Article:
Alan Partridge: Alpha Papa – Review

Worth seeing: for die-hard fans of Steve Coogan's comedy creation, with little to draw in newcomers to the self-important broadcasting failure
Director:Declan Lowney
Featuring:Steve Coogan, Anna Maxwell Martin, Colm Meaney, Felicity Montague, Monica Dolan, Nigel Lindsay, Phil Cornwell, Sean Pertwee, Simon Delaney, Simon Greenall, Tim Key
Length:90 minutes
Released:7th August 2013


A media conglomerate has just taken over North Norfolk Digital and cheesy mid-morning DJ Alan Partridge (Steve Coogan) is hanging onto his job by a thread, as the new bosses are looking to bring it into the twenty first century. In the end, it’s Irish old timer Pat Farrell (Colm Meaney) who gets kicked off the station.

At a party thrown by the new bosses, to celebrate the station’s rebrand, Pat turns up with a shot-gun and takes a dozen people hostage.

The police send Alan Partridge in to act as their negotiator, to try to end the seige, but old habits die hard, and rather than helping the authorities bring an end to the crisis, Alan becomes all too aware that the incident is boosting his celebrity profile.


The grotesque that is Alan Partridge was first introduced to audiences nearly twenty years ago as a sports presenter on Chris Morris’s satire on news programmes, The Day Today. He returned as a chat-show host in Knowing Me, Knowing You, but by the late 1990s, as a failed TV presenter, he was reduced to a local radio show in Norwich. Every step of the way, the gag has always been his desperate, hopeless need for approval.

Another decade has passed and after some lower profile outings in the meantime, Steve Coogan now has the chance to put his most famous character on the big screen, and to warrant the extra scope afforded by the jump to the highest of platforms, the regular team of writers, including Armando Iannucci and Peter Baynham, throw in elements more associated with the cinema than local radio-based sitcoms; in the studio, Partridge is on top form, as he and his sidekick (Tim Key) tackle such key issues as “What is the worst monger? Fish, iron, rumour or war?” The attempt at satire, as a major media firm takes over the small radio station feels somewhat lazy and once a hostage situation kicks in, the Z-list celebrity finds himself as out of his depth as the writers. Alan Partridge is not – and is not meant to be – an action hero, but rather than parody the genre, it feels like it’s taking itself too seriously.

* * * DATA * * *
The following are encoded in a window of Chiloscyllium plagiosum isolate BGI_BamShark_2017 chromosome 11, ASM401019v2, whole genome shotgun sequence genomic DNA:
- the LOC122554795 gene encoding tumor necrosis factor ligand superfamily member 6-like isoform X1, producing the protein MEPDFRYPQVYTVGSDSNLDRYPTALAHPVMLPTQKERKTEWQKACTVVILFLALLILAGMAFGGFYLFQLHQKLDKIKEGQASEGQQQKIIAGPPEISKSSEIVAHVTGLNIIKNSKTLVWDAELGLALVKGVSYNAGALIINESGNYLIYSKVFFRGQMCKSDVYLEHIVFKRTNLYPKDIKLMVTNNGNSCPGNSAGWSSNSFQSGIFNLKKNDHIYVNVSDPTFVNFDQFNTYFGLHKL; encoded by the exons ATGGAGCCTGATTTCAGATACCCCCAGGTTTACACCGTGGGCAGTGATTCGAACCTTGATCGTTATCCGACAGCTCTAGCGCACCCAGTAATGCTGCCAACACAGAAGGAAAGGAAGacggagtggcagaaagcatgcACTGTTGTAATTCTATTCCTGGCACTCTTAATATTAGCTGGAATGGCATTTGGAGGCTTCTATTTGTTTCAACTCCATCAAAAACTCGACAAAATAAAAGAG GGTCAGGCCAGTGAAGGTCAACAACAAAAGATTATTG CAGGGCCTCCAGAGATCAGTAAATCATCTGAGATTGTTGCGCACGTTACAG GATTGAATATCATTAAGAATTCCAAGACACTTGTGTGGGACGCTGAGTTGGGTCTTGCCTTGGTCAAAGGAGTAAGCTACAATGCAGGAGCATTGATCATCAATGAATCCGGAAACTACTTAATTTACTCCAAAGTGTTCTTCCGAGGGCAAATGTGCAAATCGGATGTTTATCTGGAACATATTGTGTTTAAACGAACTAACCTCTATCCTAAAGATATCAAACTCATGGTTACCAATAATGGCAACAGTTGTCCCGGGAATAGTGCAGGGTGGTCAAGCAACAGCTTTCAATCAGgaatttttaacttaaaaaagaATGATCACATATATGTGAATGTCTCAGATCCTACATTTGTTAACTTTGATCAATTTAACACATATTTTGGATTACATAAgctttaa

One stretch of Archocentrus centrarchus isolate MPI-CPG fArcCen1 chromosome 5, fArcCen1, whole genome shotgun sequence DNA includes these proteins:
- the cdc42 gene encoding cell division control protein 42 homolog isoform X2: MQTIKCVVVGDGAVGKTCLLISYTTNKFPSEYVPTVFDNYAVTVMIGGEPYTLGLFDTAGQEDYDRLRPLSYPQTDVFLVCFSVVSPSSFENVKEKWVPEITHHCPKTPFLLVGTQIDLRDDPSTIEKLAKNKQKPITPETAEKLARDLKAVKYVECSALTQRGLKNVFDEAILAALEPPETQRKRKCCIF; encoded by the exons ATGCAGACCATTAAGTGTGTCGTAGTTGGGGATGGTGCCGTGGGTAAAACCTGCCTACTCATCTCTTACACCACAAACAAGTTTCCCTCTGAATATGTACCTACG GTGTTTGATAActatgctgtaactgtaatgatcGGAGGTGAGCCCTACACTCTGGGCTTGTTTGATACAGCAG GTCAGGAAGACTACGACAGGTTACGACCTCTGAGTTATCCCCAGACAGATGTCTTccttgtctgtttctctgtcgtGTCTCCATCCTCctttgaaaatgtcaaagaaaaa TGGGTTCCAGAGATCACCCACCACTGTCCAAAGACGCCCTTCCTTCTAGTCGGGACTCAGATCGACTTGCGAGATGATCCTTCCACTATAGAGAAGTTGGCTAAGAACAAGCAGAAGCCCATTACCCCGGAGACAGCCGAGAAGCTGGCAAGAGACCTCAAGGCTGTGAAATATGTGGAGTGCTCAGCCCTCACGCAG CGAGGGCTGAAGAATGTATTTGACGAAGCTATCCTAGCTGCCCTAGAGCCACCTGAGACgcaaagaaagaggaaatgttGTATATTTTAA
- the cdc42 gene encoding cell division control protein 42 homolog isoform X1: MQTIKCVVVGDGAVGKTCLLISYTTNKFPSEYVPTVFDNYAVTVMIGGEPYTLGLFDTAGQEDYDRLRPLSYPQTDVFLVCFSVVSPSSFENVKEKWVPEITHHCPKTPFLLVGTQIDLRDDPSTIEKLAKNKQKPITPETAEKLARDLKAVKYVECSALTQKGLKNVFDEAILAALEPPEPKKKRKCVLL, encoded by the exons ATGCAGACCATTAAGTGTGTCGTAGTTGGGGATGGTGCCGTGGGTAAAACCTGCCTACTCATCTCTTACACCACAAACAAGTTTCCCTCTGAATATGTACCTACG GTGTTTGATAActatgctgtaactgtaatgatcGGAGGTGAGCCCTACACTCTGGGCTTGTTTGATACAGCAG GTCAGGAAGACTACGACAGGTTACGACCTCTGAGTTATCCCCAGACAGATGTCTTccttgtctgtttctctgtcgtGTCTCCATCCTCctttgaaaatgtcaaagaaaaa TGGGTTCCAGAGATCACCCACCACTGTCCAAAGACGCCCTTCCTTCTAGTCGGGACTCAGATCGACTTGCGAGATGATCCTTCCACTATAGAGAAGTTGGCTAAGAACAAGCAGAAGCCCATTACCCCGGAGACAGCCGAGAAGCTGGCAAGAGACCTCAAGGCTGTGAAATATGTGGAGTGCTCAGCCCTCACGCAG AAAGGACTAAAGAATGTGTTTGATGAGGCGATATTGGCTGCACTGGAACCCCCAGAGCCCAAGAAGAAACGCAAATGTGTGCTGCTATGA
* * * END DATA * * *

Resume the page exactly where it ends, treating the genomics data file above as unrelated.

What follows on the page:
While continuing to be funny throughout – with laugh-out-loud moments for those who know and love the character the most – the film itself is pedestrian and weak. With anyone else as the lead character – or for anyone unfamiliar with Alan Partridge – this could feel like an in-joke. It dabbles with the fish-out-of-water template so often employed by comedy-writers, but unlike the work of Edgar Wright, for example, rather than being clever in its knowing use of some standard cinematic cliches, it feels too obvious and at times, a little clunky.

The genius of Alan Partridge as a character is the way that he is frequently reinvented as he fails in one career, giving the writers a plethora of new opportunities to explore, but here, they’re visiting places that too many others have visited before. When we first met him, he almost had a monopoly on the awkward, embarrassing protagonist, but in the years since, the equally cringe-worthy David Brent, Larry Sanders and Larry David have taken the archetype to new levels, making Partridge’s arrival on the big screen feel a little tired.

In many senses, it feels like an overblown, extended episode of an Alan Partridge TV show – perhaps a pilot episode for a new series. Fans of the long-running character will be thoroughly entertained throughout, seeing a handful of familiar characters reappear in minor roles, but with much of the comedy coming from knowing Partridge intimately, it’s unlikely to win over many new fans among audiences less familiar with this unique character, whose comic craving for celebrity has, in many senses, now looks less extreme, as a result of two decades of reality TV.